An American artist working in motion graphics.
Real, motion graphics research, in-depth, insight,
one of the few designers I know, who is thinking
and working at depth and vigour, in this area.

Strings: J.S. Bach - Cello Suite No. 1 - Prelude from Alexander Chen on Vimeo.

This is my favourite piece. A visual deconstruction
of a prelude by Bach. The visualisation for me,
reveals and slows down the music, reveals it.
The systems - when it looks beautiful, it feels
beautiful. Each note. I love Bach. I love the
edges, the dischord, the moments where it feels
and sounds so wrong, to be followed by the
perfect tone, note, phrase, that somehow
makes sense, refines, adds understanding, to all
that has gone previously. Understanding - in

The other designer that I thought of was Max
Hattler. I will include Aanaat, I think my
favourite piece of his. I'm going to write more
about play, and this work does it for me.
Playful - 'easy' it works, because it just
does - it's important, because it's so simple.
So understated - the music and the visuals, the
form and motion.

AANAATT (by Max Hattler) from Max Hattler on Vimeo.

Just nice for no reason. And very well
accomplished, incredibly well made.
Tal Rosner - set graphics. Projections, theatre,
and show. Responses to music. This all feels
like drawing. In space, in time, on a huge scale,
Physically, and scale - in ambition, idea too.

The National Threatre - I made graphics at the
Cottesloe, for a production of the Black Album -
a Hanif Kureishi play. Transitions, scene
changes. It got terrible reviews, but people
liked the graphics.

I've written - the set garden. I don't know why.
I began to think about the first job I did at
BBC Sport - TV screens - graphics for the set of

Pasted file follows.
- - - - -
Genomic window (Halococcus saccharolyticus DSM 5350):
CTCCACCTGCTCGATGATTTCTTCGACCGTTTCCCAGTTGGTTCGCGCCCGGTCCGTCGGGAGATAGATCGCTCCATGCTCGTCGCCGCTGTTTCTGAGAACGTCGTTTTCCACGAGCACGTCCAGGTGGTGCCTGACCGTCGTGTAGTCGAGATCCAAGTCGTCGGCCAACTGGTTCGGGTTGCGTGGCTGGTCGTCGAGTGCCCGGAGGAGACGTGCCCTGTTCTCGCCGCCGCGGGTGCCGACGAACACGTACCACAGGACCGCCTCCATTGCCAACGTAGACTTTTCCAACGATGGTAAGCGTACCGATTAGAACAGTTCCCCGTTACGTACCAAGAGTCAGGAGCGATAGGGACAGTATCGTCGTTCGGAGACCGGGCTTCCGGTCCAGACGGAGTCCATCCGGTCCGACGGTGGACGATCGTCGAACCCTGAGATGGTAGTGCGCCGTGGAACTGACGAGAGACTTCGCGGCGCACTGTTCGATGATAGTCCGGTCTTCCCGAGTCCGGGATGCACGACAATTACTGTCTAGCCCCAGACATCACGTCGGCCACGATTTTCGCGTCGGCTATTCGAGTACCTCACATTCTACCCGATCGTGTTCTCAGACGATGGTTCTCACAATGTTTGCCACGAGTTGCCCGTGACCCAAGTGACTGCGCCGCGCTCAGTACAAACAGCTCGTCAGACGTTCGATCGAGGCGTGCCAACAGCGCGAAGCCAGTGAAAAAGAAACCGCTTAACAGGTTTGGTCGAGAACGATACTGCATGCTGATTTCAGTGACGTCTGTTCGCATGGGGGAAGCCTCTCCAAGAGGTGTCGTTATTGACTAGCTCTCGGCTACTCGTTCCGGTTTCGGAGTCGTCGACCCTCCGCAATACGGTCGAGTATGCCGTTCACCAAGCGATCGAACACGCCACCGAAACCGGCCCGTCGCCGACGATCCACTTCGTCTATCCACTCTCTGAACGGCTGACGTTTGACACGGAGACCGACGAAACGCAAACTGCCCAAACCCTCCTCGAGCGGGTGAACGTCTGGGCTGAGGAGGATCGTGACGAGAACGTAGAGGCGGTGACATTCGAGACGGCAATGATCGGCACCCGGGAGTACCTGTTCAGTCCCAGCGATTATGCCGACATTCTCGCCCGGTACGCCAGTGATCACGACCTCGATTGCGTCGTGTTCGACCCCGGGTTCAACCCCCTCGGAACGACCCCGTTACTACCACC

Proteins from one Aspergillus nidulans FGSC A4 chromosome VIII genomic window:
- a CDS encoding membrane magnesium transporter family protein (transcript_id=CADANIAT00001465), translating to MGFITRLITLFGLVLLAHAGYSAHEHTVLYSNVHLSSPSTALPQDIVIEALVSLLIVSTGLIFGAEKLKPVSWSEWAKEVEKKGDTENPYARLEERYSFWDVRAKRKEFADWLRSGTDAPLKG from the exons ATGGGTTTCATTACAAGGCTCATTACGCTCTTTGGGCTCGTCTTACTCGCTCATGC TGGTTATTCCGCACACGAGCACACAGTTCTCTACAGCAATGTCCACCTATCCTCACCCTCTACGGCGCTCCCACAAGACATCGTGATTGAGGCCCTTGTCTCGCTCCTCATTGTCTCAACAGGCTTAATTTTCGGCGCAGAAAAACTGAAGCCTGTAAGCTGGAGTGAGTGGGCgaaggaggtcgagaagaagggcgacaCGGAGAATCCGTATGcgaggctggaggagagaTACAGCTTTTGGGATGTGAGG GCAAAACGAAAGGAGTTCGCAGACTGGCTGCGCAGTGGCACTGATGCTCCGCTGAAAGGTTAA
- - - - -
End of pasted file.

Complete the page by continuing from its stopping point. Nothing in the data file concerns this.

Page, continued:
Final Score. I wanted to open it up - create
an outdoors, a sky-scape. Stadium. Expansive.

And this - in my notes, is where I got stuck. I got
to 2011 and my manifesto, and then stopped.
I realised that I had made a survey, travelled
through my time in London -
I didn't know, I don't know, and I don't know
how to use, all that this represents - to carry on.

And the next word - is play.
In real terms, and real life, this takes me to
a conversation with Dr. Lisa Stansbie, who is
now supervising my PhD project and work.
Play and the nature of play. My notes say -

Understanding. Narrative. Process. And processing.
The process of drawing, why we draw.

Why do we draw, what value foes it have,
and hold, for the artist, the viewer, the audience.
My notes say -

Draw to - conceal, communicate, express. Foresight.
Knowing more, without cognition sometimes, than
with the brain.

I agree with this. (I wrote it.)
I write all of my notes in pencil, on paper, all of
my emails, lesson plans, essays, tutorial feedback,
everything. There's something in the process, my head
and brain, link directly to each other in a way
that I don't always foresee, or understand.
My hand, the contact with the page, the meaning,
emotion, if it's an email, the person I'm connecting
to - I'm more connected, and the connection is
more true, on the page, than the screen.

Incidentally, or - additionally, I always leave
my mistakes in. When I type up the emails,
cross out the mistakes, restart, leave the typos
in. All the mistakes, errors, imperfections.
Often in them is the most true, most important

my notes finish, with work that plays. I'm
rushing, and running out of time. This work is about
understanding form and process. I think, that I
want to leave my notes raw, there are some
mistakes in it.

I imagined this, as a sort of survey of motion
graphics, and thinking in motion graphics.

Johnny Kelly is my first reference, this
beautiful, compelling, intriguing music video,
for a Swedish band

Forest: Just One Day from Johnny Kelly on Vimeo.

I'm panicking about time, and I'm not doing
the ending to this, any justice.
I'm going to write up my notes, as
they are, and include project links.

The notes finish, with - Go.

This material, notes, thoughts, and ideas,
were written, discovered, spoken about
and shared, over the course of a week, at
the beginning of September 2016, in the
company of John Berger - Berger on Drawing.
I read the book as I made the notes,
referred to it, and had it with me,
when I wrote the final pieces.





























From One Thousand Drawings
by Tracy Emin.

































































































Strings: J.S. Bach - Cello
Suite No.1 - Prelude
by Alexander Chen




























Aanaart, by Max Hattler





























Missing Image:

Original Final Score-
Set projection designs.














































Forest: Just One Day
by Johnny Kelly